This course introduces students to major processes taking place in parts of the globe that are growing in significance. More than 4/5 of the world's population lives in what is broadly known as the developing world. There is an enormous diversity within it in terms of economic development, political systems, and social conditions. Seemingly contradictory, it is home to both wealthy (Taiwan, Saudi Arabia) and extremely poor nations (sub-Saharan Africa), robust democracies (Costa Rica), and severe authoritarian regimes (Uzbekistan, North Korea). As the developing world grows and expands these nations are poised to shape some of the most important transnational issues such as global migration, security, health, and environment (David, 1992; Veenendaal Corbett, 2015). As such, WCU students need to be academically exposed to this growing reality. The course intends to do just that from a systematic, diverse perspective.
Distance education offering may be available.
Typically offered in Fall, Spring, Summer, Winter.

PSC 342. European Politics. 3 Credits.

Comparative analysis of political cultures, parties, and decision-making processes in principal European political systems. Strong focus on major European nation states: France, Germany, UK and Italy. Additional attention given to the European Union.
Gen Ed Attribute: Foreign Language Culture Cluster, France & Francophone Area Culture Cluster, Germany Culture Cluster, Italy (Italian) Culture Cluster.
Typically offered in Fall & Spring.

PSC 343. Culture and Politics of Asia. 3 Credits.

Study of cultural, philosophical, and political systems of modern Asia with special emphasis on China, Japan, and India.
Gen Ed Attribute: Writing Emphasis.

PSC 346. Russian Government and Politics. 3 Credits.

Marxism-Leninism, the functioning of the political system, and its domination of all areas of Soviet life. Some brief attention to the conduct of Soviet foreign policy.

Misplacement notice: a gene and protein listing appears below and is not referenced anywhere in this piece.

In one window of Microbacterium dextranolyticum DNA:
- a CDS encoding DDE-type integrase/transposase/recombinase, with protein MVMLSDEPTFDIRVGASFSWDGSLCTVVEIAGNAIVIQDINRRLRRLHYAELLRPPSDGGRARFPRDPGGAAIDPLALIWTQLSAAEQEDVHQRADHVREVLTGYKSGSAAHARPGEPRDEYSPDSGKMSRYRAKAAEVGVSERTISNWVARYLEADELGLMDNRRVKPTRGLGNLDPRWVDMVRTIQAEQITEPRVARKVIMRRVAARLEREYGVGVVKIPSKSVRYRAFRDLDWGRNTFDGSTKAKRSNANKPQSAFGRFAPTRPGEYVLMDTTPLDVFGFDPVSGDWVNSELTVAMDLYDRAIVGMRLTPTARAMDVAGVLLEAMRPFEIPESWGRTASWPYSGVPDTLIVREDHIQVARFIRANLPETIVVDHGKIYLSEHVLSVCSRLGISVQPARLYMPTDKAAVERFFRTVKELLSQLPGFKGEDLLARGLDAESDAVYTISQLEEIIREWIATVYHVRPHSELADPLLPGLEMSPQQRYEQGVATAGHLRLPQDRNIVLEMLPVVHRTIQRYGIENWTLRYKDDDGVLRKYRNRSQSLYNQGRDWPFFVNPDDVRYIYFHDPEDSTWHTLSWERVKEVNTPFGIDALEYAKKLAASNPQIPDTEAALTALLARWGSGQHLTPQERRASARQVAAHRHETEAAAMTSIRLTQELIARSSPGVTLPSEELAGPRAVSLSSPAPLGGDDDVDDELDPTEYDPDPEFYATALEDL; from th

Gen Ed Attribute: Foreign Language Culture Cluster, Russia & Eastern Europe Culture Cluster.

PSC 348. African Politics and Society. 3 Credits.

The course explores African politics, economics, and society through the critical lens of structuralist analysis. A strong focus on the historical and colonial framework's impact on current African developments will be emphasized. Case studies, political analysis, and current events will be used to illustrate the common misperceptions of Africa today.
Gen Ed Attribute: Diversity Requirement.

PSC 350. Constitutional Law I: Government Institutions: Power and Constraints. 3 Credits.

This course examines the power relationships among branches of government and between levels of government. Course will be guided by focus on important constitutional provisions and historically critical Supreme Court decisions, but with time reserved for specific focus on areas of high contemporary interest. Working knowledge of the American legal system is suggested.
Pre / Co requisites: PSC 350 has a recommended prerequisite of PSC 250 but does not require it.
Typically offered in Fall.

PSC 351. Energy and the Political Process. 3 Credits.

Stresses the process of policy making and implementation in the field of energy. Emphasis also is given to foreign policy and natural security implications.

PSC 352. Constitutional Law II: Civil Liberties and Civil Rights. 3 Credits.